Wednesday, 5 December 1956
Dáil Éireann Debate
Major de Valera: I want to approach the subject matter of the Minister's answer to this question by, as far as I can, trying to put myself in the Minister's own position in such matters. I notice that at the end of his answer the Minister spoke of his concern to protect, shall I say, certain sponsors of industry. I have a great deal of sympathy with him in his approach to this, but my reason for raising the matter on the Adjournment is another matter of principle.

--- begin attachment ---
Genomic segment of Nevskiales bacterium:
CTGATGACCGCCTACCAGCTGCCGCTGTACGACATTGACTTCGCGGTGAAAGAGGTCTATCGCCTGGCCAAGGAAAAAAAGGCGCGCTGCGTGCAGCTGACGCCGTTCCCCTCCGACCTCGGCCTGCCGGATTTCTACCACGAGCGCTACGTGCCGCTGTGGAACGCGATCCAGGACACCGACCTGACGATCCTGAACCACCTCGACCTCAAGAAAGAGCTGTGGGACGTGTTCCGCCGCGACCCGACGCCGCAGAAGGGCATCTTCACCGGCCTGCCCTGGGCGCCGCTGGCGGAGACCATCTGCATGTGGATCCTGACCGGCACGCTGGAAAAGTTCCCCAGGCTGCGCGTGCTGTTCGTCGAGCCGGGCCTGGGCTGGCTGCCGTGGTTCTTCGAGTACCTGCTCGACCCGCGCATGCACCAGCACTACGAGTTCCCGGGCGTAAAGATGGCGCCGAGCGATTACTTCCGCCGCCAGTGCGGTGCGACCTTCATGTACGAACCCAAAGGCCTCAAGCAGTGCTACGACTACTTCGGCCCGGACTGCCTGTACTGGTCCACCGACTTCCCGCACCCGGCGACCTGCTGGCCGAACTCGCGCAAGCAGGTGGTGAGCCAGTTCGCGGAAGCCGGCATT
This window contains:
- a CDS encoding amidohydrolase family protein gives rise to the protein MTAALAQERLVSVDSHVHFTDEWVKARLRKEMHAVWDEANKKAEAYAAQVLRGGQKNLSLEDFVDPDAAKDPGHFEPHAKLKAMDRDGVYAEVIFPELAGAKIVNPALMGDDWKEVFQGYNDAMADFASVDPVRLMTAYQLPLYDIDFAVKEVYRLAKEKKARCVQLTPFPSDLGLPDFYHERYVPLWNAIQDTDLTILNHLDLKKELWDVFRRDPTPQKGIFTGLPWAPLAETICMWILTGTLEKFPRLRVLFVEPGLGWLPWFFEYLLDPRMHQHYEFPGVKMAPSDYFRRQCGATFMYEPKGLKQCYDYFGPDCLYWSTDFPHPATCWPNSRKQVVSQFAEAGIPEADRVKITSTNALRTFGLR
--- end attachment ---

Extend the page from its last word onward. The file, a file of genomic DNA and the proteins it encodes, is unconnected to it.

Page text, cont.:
Actually, I have no interest in whatever individual, person or name may be concerned in this matter at all, nor do I seek, in itself, to elicit that fact. The point I do seek to elicit and do wish to bring out is that a ministerial act of the granting or the non-granting of a licence, per se, is an act in public administration for which the Minister should be answerable, I submit, in regard to a question. I will go this distance with the Minister. If the Minister claims that the proceedings of the Industrial Development Authority should be privileged under Section  9 of that Act—and I think he quoted that in his reply—and treated as a document of the Minister, I freely concede that. I also think it only right that the Minister, including his document, should have privilege in relation to negotiations with him and matters of that sort: otherwise, business could not be done. A question of principle, however, arises when it comes to the actual executive act of the granting or not granting of such a thing as a licence, where the Minister in his capacity as Minister through that very act will, in fact, confer a pecuniary benefit, or what may be a pecuniary benefit, on any individual, interest or person, where he may also refuse—for good reasons—I am not impugning in any sense the reasons for the decision —to give that pecuniary benefit to, say, some other citizen or citizens and thereby create a situation in principle where some group of citizens may, at the Minister's discretion, be favoured as against another group of citizens.